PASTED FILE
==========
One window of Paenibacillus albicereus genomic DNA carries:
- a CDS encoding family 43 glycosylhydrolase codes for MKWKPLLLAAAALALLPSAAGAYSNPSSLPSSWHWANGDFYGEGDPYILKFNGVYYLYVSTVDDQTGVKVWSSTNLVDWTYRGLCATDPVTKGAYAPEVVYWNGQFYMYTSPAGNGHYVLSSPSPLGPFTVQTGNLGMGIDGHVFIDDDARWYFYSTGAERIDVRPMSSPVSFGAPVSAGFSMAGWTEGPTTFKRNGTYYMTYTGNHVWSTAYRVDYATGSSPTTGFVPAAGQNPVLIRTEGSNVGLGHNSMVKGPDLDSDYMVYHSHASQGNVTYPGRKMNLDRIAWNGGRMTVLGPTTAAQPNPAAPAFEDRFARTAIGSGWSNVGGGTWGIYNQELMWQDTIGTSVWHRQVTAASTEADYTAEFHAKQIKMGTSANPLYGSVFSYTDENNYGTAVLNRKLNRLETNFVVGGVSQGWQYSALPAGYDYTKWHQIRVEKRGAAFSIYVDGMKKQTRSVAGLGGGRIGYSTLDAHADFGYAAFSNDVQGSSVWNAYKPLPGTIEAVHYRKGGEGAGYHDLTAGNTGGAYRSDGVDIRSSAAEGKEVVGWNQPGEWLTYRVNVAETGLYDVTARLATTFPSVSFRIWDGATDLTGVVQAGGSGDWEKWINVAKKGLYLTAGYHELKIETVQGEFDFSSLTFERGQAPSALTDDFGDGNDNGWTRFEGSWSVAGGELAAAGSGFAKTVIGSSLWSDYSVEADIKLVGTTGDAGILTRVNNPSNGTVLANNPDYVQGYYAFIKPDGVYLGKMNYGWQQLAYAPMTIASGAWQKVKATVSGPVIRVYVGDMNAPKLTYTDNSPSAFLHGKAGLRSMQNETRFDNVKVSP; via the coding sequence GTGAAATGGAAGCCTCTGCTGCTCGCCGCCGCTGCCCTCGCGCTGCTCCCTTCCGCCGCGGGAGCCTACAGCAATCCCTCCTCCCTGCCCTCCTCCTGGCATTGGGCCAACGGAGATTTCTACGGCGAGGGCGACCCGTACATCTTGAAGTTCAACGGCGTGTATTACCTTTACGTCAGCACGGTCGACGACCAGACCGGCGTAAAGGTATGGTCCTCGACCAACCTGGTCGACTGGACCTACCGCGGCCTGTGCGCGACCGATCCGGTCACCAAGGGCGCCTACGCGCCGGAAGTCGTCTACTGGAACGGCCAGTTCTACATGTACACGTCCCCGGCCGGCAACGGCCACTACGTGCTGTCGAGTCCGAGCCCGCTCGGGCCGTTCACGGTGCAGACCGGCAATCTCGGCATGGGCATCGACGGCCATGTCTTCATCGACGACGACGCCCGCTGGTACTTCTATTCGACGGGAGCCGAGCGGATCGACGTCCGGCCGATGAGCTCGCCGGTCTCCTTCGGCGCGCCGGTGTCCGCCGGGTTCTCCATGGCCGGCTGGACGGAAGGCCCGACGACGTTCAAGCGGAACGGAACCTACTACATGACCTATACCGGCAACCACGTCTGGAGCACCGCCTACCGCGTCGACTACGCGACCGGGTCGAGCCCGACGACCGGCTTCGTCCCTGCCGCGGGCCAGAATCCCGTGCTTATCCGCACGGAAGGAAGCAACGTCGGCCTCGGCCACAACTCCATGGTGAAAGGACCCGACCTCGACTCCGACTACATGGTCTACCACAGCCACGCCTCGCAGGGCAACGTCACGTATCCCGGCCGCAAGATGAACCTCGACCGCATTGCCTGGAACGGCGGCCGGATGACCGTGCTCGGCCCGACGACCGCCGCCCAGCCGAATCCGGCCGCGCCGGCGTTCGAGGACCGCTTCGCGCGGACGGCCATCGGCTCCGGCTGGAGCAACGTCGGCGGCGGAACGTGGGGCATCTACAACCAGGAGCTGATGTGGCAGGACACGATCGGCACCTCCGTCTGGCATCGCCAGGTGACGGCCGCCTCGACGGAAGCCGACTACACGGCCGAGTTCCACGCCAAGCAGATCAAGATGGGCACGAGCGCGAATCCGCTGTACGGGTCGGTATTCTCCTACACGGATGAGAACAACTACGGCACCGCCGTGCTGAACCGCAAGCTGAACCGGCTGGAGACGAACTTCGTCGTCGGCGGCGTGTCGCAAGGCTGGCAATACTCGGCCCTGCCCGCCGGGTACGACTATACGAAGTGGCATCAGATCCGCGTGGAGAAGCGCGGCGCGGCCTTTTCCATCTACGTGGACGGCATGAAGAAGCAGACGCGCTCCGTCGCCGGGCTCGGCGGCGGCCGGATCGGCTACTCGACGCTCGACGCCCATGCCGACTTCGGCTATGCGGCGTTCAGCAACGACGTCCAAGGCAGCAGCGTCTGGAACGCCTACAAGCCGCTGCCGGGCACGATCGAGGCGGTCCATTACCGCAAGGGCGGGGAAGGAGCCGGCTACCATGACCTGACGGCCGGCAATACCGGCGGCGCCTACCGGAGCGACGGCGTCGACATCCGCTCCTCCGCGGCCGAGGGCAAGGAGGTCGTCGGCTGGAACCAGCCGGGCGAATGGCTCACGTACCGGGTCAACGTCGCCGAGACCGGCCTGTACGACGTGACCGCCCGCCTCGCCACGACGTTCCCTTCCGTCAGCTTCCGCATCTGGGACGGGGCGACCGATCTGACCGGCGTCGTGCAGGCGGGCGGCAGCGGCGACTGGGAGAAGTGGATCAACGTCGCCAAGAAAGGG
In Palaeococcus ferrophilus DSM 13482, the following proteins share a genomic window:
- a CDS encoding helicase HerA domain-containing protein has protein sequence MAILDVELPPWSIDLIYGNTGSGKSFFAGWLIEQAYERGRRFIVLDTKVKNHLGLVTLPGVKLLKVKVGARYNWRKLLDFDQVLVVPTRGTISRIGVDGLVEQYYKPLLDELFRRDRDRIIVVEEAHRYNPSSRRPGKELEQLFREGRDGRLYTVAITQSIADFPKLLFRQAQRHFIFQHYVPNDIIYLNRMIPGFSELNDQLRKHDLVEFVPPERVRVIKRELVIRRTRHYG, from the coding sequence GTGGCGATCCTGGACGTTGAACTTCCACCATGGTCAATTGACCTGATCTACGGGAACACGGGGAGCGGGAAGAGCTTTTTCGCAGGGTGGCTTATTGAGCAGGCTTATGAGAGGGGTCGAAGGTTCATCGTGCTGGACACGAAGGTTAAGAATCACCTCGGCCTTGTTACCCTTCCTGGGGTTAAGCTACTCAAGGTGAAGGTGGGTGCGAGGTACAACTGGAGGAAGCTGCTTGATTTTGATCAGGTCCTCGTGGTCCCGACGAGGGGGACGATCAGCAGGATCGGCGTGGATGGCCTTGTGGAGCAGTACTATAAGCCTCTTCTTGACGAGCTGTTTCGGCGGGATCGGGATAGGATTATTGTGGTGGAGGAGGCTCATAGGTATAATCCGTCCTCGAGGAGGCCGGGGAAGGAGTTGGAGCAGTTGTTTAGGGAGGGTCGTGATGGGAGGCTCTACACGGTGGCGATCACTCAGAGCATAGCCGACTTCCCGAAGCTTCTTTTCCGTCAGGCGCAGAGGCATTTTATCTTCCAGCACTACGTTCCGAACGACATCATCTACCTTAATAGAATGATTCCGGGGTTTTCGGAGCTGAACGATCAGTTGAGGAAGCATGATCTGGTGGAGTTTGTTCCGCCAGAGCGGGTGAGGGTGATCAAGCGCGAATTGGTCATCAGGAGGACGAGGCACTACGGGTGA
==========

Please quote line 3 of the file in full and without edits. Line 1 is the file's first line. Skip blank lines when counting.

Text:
In Palaeococcus ferrophilus DSM 13482, the following proteins share a genomic window: